Take the 2-minute tour ×
Stack Overflow is a question and answer site for professional and enthusiast programmers. It's 100% free.

I am trying to use moq to write a unit test. Here is my unit test code

        var sender = new Mock<ICommandSender>();
        sender.Setup(m => m.SendCommand(It.IsAny<MyCommand>(), false))
              .Callback(delegate(object o)
                  var msg = o as MyCommand;
                  Assert.AreEqual(cmd.Id, msg.Id);
                  Assert.AreEqual(cmd.Name, msg.Name);

SendCommand takes an object and optional boolean parameter. And MyCommand derives from ICommand.

void SendCommand(ICommand commands, bool idFromContent = false);

When the test runs, I see the error

System.ArgumentException : Invalid callback. Setup on method with parameters (ICommand,Boolean) cannot invoke callback with parameters (Object).

I want to check if the content of the message is what I sent in. I searched the forum and found a couple of different variations of this issue, but those didn't help. Any help is greatly appreciated.

share|improve this question

1 Answer 1

up vote 8 down vote accepted

You need to call the generic overload of Callback with the specific types expected by the method. The following should work:

sender.Setup(x => x.SendCommand(It.IsAny<MyCommand>(), false))
      .Callback<ICommand, bool>((command, idFromContent) =>
              var myCommand = command as MyCommand;
              Assert.That(myCommand, Is.Not.Null);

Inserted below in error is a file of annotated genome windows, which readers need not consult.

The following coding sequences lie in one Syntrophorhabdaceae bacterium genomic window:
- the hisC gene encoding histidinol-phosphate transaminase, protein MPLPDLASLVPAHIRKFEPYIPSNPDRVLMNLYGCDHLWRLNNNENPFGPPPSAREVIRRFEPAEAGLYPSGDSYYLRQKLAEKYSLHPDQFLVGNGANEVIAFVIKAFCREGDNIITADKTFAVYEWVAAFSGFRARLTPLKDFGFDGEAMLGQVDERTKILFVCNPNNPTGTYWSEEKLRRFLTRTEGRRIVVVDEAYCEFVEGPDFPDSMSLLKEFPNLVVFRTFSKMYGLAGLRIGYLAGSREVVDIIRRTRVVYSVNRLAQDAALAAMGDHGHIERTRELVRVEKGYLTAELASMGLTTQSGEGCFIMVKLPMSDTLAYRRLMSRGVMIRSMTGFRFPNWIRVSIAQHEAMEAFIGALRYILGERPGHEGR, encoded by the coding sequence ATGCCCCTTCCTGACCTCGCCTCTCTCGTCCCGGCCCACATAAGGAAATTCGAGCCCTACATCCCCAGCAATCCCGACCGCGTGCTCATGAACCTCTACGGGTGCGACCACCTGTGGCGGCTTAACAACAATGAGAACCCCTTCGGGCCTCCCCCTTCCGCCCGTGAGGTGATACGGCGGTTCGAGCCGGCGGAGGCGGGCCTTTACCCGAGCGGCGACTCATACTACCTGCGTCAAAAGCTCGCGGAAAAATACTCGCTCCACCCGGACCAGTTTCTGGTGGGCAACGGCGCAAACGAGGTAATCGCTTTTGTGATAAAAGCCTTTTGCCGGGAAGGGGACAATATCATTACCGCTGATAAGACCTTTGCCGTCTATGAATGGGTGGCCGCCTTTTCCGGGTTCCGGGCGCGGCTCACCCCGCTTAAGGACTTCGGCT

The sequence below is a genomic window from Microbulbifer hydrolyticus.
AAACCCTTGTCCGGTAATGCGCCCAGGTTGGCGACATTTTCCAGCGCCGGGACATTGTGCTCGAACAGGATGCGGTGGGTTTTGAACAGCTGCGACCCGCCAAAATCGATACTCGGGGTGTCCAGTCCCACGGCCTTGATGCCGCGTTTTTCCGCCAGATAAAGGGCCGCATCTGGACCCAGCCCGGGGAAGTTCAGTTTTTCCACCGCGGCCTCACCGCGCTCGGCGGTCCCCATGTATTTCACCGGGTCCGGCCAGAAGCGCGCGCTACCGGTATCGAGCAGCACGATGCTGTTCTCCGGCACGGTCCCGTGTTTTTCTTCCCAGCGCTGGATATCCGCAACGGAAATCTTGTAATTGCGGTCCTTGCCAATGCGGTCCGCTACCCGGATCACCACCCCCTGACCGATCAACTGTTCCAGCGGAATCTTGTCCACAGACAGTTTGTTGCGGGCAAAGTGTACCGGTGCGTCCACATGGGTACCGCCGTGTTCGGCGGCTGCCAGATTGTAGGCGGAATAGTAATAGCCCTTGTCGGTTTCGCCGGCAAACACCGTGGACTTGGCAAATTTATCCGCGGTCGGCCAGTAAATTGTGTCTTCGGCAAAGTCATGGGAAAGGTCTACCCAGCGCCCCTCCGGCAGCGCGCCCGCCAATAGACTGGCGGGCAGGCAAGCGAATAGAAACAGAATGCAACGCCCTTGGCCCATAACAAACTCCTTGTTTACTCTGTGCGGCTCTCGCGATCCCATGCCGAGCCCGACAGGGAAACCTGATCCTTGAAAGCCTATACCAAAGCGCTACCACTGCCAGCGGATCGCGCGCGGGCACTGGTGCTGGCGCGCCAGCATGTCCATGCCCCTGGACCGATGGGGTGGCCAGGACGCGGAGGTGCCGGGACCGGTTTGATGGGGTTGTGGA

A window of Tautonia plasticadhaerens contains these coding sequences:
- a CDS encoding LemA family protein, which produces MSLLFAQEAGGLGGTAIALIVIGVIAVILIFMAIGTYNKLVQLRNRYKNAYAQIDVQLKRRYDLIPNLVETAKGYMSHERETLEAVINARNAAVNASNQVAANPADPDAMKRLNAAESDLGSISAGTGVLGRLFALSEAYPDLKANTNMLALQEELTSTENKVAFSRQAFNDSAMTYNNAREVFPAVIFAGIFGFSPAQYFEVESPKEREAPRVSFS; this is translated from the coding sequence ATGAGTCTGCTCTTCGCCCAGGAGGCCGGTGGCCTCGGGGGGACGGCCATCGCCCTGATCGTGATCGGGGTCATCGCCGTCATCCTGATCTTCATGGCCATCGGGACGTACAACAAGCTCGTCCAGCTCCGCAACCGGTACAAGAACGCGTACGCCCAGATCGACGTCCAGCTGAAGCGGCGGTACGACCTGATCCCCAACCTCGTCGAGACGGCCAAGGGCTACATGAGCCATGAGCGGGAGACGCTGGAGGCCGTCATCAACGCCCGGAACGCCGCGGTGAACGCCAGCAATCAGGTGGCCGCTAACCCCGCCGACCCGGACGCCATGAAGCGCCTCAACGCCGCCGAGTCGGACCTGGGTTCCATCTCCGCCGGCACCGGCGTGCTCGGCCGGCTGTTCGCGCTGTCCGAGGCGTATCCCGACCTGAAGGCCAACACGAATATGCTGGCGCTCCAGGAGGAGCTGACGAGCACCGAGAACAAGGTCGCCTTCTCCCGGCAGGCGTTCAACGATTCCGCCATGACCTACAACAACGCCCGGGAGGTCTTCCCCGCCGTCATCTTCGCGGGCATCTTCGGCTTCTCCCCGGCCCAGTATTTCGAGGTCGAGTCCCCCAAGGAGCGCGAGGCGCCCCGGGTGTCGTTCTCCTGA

Assert.That(myCommand.Id, Is.EqualTo(cmd.Id));
              Assert.That(myCommand.Name, Is.EqualTo(cmd.Name));

If the assertions fail in the callback then the test fails immediately, so the call to Verifiable() (and presumably the subsequent call to Verify()) seems to be redundant. If you want to allow the mocked Send invocation to proceed even if it does not meet the criteria and then verify it after the fact, then you can do this instead (after the tested method is invoked):

sender.Verify(x => x.SendCommand(It.Is<MyCommand>(c => 
        Assert.That(c, Is.Not.Null);
        Assert.That(c.Id, Is.EqualTo(cmd.Id));
        Assert.That(c.Name, Is.EqualTo(cmd.Name));
        return true;
    }), false), Times.Once());
share|improve this answer
Thank you very much for the pointer and explanation. –  user1334964 Sep 21 '13 at 2:33

Your Answer


By posting your answer, you agree to the privacy policy and terms of service.

Not the answer you're looking for? Browse other questions tagged or ask your own question.